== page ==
Tuesday, April 27, 2010

Lest we forget. . .

Happy Anzac Day!

Australia took a holiday on Monday to remember the Anzacs. Anzac stands for Australia/New Zealand Army Corps.

Not knowing much about the Anzacs, I checked a book out from the library. I didn't know. I didn't know that Australia had such a part in the first and second world war. I didn't know Australia went to Vietnam. I didn't know that Australia is still fighting today in Afghanistan and other areas of the world that need extra security.

I think war stinks. I understand why we have war, but it is a complete waste of human life and natural resources. If leaders would stop being corrupt and people would be kind and tolerant of each other, war wouldn't be necessary. But it is. I pray for peace, but I also pray for the safety of the men and women who are fighting for peace, no matter what country they are from.

As a mother, it hurts to see the pictures of men lying on battle fields. I know some of them had wives and children, but they all have a mother.

I was profoundly impressed with the respect and honor that Australia shows its veterans. We went to an Anzac Day concert at one of our favourite places, the South Bank. It was beautiful. The Queensland Symphony played, prayers were said and hymns were sung, along with a standing ovation renditions of "Advance Australia Fair", and "Waltzing Matilda", and the pipes were playing - the Queensland Police Pipes and Drums. What is it about bag pipes? I can't get enough.

During part of the concert they showed pictures of families being reunited with their loved ones. Those pictures really touched me. I've been there. My father is a Gulf War veteran. I remember the day in December that he left. We drove to Salt Lake City where we stood in line all day to get our military ID's updated. We went to see the Mormon Tabernacle Choir and they sang "I'll be home for Christmas." It was a live recording, so we had to try not to sob as our family cried through the song. Even more vividly, I remember the day he came home. It was an explosion of hugs, people holding signs, singing patriotic songs, and happy crying. Fathers were holding babies they had never seen. We came home and our neighbors had decorated our house in yellow ribbons. I saw that same expression of joy and sacrifice on the families in the photos at the concert.

Thank you for your sacrifice, and also thank you to Australia for showing the respect to your veterans that they deserve.

Here's an Australian classic and a new family favorite:

Anzac Biscuits

125 g butter, chopped (1 cube)
2 Tbsp golden syrup (Americans, look in an import store, or try 1 T molasses and 1 T corn syrup.)
1/2 tsp bi-carb soda (baking soda)
2 Tbsp boiling water
90 g rolled oats (1 C)
150 g caster sugar (1 C white sugar)
65 g coconut (3/4 C)
1 C flour

In a pan, stir butter and syrup until butter is melted. Then add the soda and water. Add the remaining ingredients. Mix. Bake at 150 C (325 F) for 20 min or until lightly browned. My oven burns everything (really, it's not my fault!), and I like things chewy rather than crunchy, so I only cook them for 10 min. They have a great chewy texture and a wonderful carmel flavour. Even my children, who don't like coconut, love these cookies. Don't forget the flour (I did the first time I made them - actually, my recipe left it out - honestly, it wasn't my fault!)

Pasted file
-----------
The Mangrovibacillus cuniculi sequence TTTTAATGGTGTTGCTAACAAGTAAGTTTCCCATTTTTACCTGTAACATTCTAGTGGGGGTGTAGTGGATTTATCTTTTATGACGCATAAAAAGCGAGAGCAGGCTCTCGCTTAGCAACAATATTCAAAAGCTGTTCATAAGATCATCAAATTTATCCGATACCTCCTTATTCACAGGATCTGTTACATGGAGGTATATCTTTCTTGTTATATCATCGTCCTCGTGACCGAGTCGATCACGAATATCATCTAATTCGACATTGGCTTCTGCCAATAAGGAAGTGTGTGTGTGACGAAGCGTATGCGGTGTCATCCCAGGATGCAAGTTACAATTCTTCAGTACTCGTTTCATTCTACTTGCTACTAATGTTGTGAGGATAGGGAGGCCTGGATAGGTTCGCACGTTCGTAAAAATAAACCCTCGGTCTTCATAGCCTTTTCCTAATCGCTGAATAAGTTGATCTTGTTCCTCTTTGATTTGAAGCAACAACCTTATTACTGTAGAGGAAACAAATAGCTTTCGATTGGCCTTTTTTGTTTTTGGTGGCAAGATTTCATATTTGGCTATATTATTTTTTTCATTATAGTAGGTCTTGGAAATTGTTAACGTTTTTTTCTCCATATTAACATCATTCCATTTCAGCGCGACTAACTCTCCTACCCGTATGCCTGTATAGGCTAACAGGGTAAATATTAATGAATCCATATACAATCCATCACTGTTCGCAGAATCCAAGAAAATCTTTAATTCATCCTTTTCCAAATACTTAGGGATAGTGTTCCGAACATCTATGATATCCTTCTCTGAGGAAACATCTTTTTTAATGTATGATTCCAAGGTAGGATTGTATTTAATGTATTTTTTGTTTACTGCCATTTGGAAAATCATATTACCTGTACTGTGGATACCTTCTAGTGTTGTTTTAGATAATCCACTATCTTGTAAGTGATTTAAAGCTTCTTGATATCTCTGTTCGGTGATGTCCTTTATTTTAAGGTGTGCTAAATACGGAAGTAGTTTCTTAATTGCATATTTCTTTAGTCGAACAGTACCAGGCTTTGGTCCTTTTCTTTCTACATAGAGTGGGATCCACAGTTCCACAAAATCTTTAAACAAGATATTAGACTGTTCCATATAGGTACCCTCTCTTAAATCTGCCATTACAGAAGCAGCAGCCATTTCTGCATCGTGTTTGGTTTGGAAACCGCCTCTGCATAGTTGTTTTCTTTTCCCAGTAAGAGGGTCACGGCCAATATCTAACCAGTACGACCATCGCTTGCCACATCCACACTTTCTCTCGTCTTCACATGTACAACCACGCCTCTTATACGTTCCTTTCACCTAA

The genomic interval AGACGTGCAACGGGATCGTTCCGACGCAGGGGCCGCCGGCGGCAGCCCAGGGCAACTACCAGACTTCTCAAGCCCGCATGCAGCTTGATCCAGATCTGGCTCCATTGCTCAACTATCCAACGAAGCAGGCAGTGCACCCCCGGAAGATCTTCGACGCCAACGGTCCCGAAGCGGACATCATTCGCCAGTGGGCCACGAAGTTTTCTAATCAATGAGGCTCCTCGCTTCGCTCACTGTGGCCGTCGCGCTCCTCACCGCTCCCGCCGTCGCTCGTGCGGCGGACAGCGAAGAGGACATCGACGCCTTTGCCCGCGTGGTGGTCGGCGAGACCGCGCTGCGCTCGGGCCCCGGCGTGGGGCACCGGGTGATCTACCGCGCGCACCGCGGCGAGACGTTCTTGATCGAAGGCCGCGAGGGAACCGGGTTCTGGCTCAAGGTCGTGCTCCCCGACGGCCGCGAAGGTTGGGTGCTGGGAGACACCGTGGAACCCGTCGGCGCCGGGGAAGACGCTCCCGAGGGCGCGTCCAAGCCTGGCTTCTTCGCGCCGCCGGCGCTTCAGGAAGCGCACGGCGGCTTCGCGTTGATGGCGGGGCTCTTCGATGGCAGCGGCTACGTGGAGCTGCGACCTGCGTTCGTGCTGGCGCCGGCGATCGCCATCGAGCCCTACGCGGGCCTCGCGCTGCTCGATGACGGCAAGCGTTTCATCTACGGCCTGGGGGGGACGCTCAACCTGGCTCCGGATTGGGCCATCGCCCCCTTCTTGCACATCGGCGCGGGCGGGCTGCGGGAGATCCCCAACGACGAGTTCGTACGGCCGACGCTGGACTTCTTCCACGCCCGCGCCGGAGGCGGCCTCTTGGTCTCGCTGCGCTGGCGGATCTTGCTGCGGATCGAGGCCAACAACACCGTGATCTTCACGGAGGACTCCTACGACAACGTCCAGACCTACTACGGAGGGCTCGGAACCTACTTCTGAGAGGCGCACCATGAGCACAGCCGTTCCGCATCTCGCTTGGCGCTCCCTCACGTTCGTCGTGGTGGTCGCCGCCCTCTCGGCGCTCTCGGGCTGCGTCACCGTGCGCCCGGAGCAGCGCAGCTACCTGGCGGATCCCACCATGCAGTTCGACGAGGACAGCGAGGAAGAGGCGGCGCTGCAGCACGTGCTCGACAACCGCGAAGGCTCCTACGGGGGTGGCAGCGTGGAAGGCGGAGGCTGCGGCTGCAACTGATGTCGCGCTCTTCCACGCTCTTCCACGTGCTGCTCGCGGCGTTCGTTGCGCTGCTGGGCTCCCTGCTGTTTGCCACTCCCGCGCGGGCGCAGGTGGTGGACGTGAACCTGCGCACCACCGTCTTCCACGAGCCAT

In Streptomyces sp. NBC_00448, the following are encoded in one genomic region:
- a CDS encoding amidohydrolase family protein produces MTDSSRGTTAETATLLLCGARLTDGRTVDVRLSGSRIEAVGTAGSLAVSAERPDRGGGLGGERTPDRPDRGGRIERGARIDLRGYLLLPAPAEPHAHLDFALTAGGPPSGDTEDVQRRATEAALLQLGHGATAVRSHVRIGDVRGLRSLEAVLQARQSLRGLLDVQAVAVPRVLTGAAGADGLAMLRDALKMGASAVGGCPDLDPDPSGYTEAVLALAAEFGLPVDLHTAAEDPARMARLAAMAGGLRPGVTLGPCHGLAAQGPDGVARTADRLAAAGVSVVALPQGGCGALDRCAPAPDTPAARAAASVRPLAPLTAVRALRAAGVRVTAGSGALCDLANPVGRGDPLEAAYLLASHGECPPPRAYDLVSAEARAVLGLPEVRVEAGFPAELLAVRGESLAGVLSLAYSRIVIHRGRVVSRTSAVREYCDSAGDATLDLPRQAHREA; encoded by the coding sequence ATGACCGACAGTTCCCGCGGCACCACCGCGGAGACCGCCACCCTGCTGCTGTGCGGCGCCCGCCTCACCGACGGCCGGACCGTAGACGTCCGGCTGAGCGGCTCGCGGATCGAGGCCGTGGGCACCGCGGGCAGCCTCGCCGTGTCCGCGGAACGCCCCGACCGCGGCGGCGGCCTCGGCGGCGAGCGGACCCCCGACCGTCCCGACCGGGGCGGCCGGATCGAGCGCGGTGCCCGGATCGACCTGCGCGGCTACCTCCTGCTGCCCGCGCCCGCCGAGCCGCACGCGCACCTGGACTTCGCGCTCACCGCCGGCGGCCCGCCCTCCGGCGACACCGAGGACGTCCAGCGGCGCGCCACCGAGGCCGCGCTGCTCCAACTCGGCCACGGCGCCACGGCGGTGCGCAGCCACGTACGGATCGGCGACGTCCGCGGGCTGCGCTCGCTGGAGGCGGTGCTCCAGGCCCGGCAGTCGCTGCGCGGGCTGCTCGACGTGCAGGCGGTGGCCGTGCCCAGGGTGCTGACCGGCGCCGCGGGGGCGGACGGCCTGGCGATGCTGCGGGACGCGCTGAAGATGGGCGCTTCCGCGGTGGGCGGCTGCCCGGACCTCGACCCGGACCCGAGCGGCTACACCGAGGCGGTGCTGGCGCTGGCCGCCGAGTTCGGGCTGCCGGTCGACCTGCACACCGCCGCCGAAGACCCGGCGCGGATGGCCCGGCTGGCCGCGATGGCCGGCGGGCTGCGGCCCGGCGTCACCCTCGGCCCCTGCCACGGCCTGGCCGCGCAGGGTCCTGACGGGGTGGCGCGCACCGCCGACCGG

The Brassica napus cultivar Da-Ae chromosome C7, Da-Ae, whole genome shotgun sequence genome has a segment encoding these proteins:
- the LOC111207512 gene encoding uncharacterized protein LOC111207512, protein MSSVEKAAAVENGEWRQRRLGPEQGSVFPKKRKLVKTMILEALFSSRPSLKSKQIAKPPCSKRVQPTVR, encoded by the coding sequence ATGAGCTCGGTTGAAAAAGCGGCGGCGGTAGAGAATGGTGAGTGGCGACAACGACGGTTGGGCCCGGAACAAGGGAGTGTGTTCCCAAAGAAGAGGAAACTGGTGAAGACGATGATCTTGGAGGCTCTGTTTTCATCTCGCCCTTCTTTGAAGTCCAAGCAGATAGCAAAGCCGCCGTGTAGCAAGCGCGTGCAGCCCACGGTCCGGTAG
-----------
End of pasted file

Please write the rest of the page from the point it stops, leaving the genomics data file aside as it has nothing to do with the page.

Kendra said...

Juli, you almost made me cry. And I'm gonna try those cookies. I've never bought coconut in my life, but I guess there's a first time for everything. Take care!

Emily said...

Juli, you DID make me cry. I have never heard the story of the day your Dad came home. Now I need some of those cookies. miss you.

Kimberly said...

Do you remember that when dad came home they showed our family greeting him on the news? I will never forget it either. And we went to a parade in Boise that was seriously the hottest day ever.

The cookies sound good--now just figure out how many points they are for all of us WW people...

Juli said...

Butter, sugar, and coconut - I don't even want to know how many points they are. I make them very very small though. That way you get more surface area for the crunchy/chewy edges. Yeah, I'm a texture girl.

beck said...

I just remember that I was really grouchy and refused to get my military i.d. But that was kind of my attitude back then.

Juli said...

The worst thing about getting our ID's was that they mixed up all of our SS numbers and put the expiration date as the day before we got them, so we had to do it again anyway. Do you remember the coloring books they gave the little kids - how to deal with your parent going to war, or something like that. I thought it was weird that they had a coloring book about it. Makes sense though. I don't remember you being grumpy, Beck, but I do remember sitting in the car in the parking lot up at Fort Douglas and watching the sun set over the mountains. It was the prettiest one I've ever seen. Mountains make good sun sets, even when you're sad.

Spencer P. said...

I remember some girl singing "did you ever know that you're my hero?" That song is kind of funny.

Tanaramasaurus said...

just wanted to tell you i miss you and that i still have my "temple hanger" in my closet right in front :) thank you for always being such a great example to me.